This house off Budaiya Highway is decorated in a soothing colour palette that complements the treasures collected by the family which lives here
“I believe emphatically that you need as much of yourself as possible in the house in which you live,” says Andrea Bonham. “It’s especially true if you are an expat. Having beautiful things around you helps you to feel settled and your family to feel grounded. For children, I think that having familiar things around them helps with the transition of moving to a new country.”
Andrea and her husband, Andrew, and their two children have lived in their current house off Budaiya Highway for less than a year. It is the antithesis of an unloved, temporary rental property, being filled with pretty furniture, much of it upcycled or painted by Andrea, alongside beautifully made bespoke curtains, pictures, books and plants. The attention to detail throughout reveals the occupants’ energy and care, and Andrea’s creativity. As well as painting the bedroom walls and several pieces of tired furniture, she has been inventive and imaginative in the decoration of her house, hanging up pictures outside, for example, and reimagining shop-bought curtains into stylish padded pelmets.
She has always loved decorating. “I remember upcycling my first rocking chair when I was 14,” she says. Creativity is in the family: her brother-in-law, Alisdair Miller, works as a professional photographer, and her twin sister, Rochelle, is equally artistic, and painted Andrea’s Ikea bedroom furniture with Annie Sloan chalk paint. Andrea has hung her children’s artwork on the walls, and she let her daughter choose the curtain fabric for her own bedroom. “It was darker than what I’d have gone for,” Andrea says, “but now I love it.”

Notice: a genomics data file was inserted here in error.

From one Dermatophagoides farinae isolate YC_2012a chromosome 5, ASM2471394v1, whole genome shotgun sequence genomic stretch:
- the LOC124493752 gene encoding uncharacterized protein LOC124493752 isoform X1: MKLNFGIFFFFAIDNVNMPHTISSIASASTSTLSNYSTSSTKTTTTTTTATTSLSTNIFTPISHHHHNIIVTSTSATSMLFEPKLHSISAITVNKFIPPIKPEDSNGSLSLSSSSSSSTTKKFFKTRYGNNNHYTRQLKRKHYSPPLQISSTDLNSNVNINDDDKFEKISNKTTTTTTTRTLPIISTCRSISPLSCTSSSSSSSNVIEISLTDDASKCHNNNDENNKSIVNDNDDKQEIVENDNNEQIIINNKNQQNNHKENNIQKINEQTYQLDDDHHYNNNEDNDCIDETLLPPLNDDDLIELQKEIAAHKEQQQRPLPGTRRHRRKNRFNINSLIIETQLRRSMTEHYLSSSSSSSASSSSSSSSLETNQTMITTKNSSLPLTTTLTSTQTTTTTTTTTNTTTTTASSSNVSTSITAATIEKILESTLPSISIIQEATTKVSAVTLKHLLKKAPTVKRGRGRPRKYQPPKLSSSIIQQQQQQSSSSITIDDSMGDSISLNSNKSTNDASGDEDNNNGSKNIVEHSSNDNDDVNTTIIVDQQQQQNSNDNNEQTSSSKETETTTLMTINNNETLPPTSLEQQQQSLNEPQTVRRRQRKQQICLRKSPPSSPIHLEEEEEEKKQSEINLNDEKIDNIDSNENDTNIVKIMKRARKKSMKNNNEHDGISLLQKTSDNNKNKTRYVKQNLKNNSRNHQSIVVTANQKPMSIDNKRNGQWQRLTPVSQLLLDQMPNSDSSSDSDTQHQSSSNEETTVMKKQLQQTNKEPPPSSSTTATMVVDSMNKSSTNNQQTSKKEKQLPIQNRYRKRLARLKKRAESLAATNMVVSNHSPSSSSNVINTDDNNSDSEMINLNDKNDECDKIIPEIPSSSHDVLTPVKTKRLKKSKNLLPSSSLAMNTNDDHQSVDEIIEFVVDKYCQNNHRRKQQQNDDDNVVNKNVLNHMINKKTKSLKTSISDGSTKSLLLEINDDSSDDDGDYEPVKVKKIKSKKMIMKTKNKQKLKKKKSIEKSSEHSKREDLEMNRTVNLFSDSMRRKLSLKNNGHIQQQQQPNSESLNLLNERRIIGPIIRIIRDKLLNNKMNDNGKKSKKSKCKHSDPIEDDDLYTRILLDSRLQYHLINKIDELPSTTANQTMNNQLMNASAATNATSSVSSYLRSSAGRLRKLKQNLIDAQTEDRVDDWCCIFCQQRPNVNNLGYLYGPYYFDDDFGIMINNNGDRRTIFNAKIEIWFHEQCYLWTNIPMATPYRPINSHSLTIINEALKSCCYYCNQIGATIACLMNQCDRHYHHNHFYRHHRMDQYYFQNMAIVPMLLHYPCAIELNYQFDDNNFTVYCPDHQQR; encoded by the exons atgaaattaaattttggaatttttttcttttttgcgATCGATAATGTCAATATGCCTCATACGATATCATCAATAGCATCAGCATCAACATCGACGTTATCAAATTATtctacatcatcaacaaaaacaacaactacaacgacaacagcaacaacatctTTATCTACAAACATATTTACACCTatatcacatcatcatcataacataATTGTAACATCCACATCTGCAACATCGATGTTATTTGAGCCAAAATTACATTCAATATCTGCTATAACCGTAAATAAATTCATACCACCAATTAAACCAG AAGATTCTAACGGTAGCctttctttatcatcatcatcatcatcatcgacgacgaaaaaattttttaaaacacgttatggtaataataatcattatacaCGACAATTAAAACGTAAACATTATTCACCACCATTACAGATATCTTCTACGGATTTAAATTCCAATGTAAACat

It is a reflection of her flair that, although she is instinctively drawn to pale, tranquil colours, Andrea painted the main bedroom walls a dark, sultry navy, which offsets the white bed linen and painted furniture. Despite its bold and stylish scheme, the room has an atmosphere of enveloping softness and delicacy, in line with Andrea’s desire to make the house a haven. The main sitting room, a colour contrast, is serenely, uniformly pale – the curtains are crisply white against light walls, the sofas oatmeal and soft, baby blue – but it has a similarly dreamy, peaceful quality.
Throughout the house are pieces of furniture collected and carried across seas to contribute familiarity and that feeling of being grounded. “We have one bureau, where my husband marks his essays, that has travelled from England to Cairo, the Emirates and now Bahrain,” Andrea says. She gestures to a mirror found in Dubai, three intensely blue and green oils bought in Farnham in Surrey and now mounted, unframed, on a wall, and an old Bahraini door, also wall-mounted, unearthed in Manama souq. “We bring things with us but I do love to buy local treasures, too – they can transport you, later, to a special moment.”
Andrea’s “next dream” is also transportive – she wishes to renovate a holiday cottage in France – but for now, feeling settled takes priority, and she’s planning to grow vegetables in her Bahraini garden. “We chose this house mainly for its fabulous bougainvillea archway in front of the door, but I love the quality of the light in these big rooms,” she says. “It’s a restful house to return home to at the end of the day.”
©Copyright Arabian Homes 2019